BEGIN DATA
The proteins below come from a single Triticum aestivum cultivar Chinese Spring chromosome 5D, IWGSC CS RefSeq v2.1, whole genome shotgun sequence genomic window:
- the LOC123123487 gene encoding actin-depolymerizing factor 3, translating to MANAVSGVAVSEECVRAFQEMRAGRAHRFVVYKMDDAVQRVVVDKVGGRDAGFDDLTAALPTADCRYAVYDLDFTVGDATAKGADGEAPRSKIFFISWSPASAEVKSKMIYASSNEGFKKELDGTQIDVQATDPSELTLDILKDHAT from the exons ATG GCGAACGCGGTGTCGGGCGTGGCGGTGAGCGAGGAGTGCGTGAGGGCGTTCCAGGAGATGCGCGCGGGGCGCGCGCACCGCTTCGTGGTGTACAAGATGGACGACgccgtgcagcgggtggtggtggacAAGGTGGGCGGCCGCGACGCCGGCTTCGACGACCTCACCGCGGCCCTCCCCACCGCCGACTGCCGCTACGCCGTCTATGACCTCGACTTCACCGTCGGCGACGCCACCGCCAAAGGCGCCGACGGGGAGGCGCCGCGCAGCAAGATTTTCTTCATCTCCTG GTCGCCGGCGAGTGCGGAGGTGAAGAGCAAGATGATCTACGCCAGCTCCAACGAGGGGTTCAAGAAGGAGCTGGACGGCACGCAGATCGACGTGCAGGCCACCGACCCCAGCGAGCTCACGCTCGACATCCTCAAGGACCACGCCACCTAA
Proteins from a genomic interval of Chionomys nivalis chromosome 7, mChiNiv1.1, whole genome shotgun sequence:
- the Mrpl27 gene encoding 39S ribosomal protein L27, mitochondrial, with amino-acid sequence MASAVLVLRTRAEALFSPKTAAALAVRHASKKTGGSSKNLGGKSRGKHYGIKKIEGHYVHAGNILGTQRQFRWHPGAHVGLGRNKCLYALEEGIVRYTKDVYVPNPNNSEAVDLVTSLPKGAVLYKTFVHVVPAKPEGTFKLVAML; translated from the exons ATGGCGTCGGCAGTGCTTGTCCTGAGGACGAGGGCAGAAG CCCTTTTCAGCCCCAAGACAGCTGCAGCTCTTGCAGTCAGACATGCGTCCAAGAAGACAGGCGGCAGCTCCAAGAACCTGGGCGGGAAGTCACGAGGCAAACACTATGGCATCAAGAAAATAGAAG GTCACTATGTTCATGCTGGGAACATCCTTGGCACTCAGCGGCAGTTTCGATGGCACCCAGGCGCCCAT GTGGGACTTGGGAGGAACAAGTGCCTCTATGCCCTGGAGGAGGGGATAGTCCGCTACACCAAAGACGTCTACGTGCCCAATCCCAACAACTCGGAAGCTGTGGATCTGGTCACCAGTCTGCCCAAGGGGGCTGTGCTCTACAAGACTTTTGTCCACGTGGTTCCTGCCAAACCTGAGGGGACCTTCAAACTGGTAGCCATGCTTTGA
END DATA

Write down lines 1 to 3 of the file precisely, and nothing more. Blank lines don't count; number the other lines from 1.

The proteins below come from a single Triticum aestivum cultivar Chinese Spring chromosome 5D, IWGSC CS RefSeq v2.1, whole genome shotgun sequence genomic window:
- the LOC123123487 gene encoding actin-depolymerizing factor 3, translating to MANAVSGVAVSEECVRAFQEMRAGRAHRFVVYKMDDAVQRVVVDKVGGRDAGFDDLTAALPTADCRYAVYDLDFTVGDATAKGADGEAPRSKIFFISWSPASAEVKSKMIYASSNEGFKKELDGTQIDVQATDPSELTLDILKDHAT from the exons ATG GCGAACGCGGTGTCGGGCGTGGCGGTGAGCGAGGAGTGCGTGAGGGCGTTCCAGGAGATGCGCGCGGGGCGCGCGCACCGCTTCGTGGTGTACAAGATGGACGACgccgtgcagcgggtggtggtggacAAGGTGGGCGGCCGCGACGCCGGCTTCGACGACCTCACCGCGGCCCTCCCCACCGCCGACTGCCGCTACGCCGTCTATGACCTCGACTTCACCGTCGGCGACGCCACCGCCAAAGGCGCCGACGGGGAGGCGCCGCGCAGCAAGATTTTCTTCATCTCCTG GTCGCCGGCGAGTGCGGAGGTGAAGAGCAAGATGATCTACGCCAGCTCCAACGAGGGGTTCAAGAAGGAGCTGGACGGCACGCAGATCGACGTGCAGGCCACCGACCCCAGCGAGCTCACGCTCGACATCCTCAAGGACCACGCCACCTAA
Proteins from a genomic interval of Chionomys nivalis chromosome 7, mChiNiv1.1, whole genome shotgun sequence: